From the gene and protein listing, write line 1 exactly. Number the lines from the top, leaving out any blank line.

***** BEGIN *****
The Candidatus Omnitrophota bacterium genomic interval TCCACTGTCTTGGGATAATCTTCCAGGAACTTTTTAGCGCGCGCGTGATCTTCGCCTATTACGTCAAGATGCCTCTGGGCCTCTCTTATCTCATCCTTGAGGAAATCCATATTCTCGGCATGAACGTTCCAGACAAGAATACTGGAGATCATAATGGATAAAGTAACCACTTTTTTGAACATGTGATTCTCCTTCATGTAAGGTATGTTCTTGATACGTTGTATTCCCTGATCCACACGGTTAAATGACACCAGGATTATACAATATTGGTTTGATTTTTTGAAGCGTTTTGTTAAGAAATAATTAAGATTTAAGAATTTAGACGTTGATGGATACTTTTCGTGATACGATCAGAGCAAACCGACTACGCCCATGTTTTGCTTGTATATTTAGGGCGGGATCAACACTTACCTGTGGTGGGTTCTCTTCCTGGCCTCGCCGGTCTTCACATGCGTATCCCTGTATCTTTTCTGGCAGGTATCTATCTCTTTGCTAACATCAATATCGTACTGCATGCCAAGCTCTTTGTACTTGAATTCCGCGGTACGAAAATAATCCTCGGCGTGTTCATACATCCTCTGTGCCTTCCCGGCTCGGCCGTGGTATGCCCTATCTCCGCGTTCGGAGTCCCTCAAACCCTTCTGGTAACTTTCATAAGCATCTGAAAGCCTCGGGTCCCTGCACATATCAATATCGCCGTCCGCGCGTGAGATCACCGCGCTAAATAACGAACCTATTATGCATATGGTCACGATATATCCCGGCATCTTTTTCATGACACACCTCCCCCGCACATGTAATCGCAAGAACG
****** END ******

The Candidatus Omnitrophota bacterium genomic interval TCCACTGTCTTGGGATAATCTTCCAGGAACTTTTTAGCGCGCGCGTGATCTTCGCCTATTACGTCAAGATGCCTCTGGGCCTCTCTTATCTCATCCTTGAGGAAATCCATATTCTCGGCATGAACGTTCCAGACAAGAATACTGGAGATCATAATGGATAAAGTAACCACTTTTTTGAACATGTGATTCTCCTTCATGTAAGGTATGTTCTTGATACGTTGTATTCCCTGATCCACACGGTTAAATGACACCAGGATTATACAATATTGGTTTGATTTTTTGAAGCGTTTTGTTAAGAAATAATTAAGATTTAAGAATTTAGACGTTGATGGATACTTTTCGTGATACGATCAGAGCAAACCGACTACGCCCATGTTTTGCTTGTATATTTAGGGCGGGATCAACACTTACCTGTGGTGGGTTCTCTTCCTGGCCTCGCCGGTCTTCACATGCGTATCCCTGTATCTTTTCTGGCAGGTATCTATCTCTTTGCTAACATCAATATCGTACTGCATGCCAAGCTCTTTGTACTTGAATTCCGCGGTACGAAAATAATCCTCGGCGTGTTCATACATCCTCTGTGCCTTCCCGGCTCGGCCGTGGTATGCCCTATCTCCGCGTTCGGAGTCCCTCAAACCCTTCTGGTAACTTTCATAAGCATCTGAAAGCCTCGGGTCCCTGCACATATCAATATCGCCGTCCGCGCGTGAGATCACCGCGCTAAATAACGAACCTATTATGCATATGGTCACGATATATCCCGGCATCTTTTTCATGACACACCTCCCCCGCACATGTAATCGCAAGAACG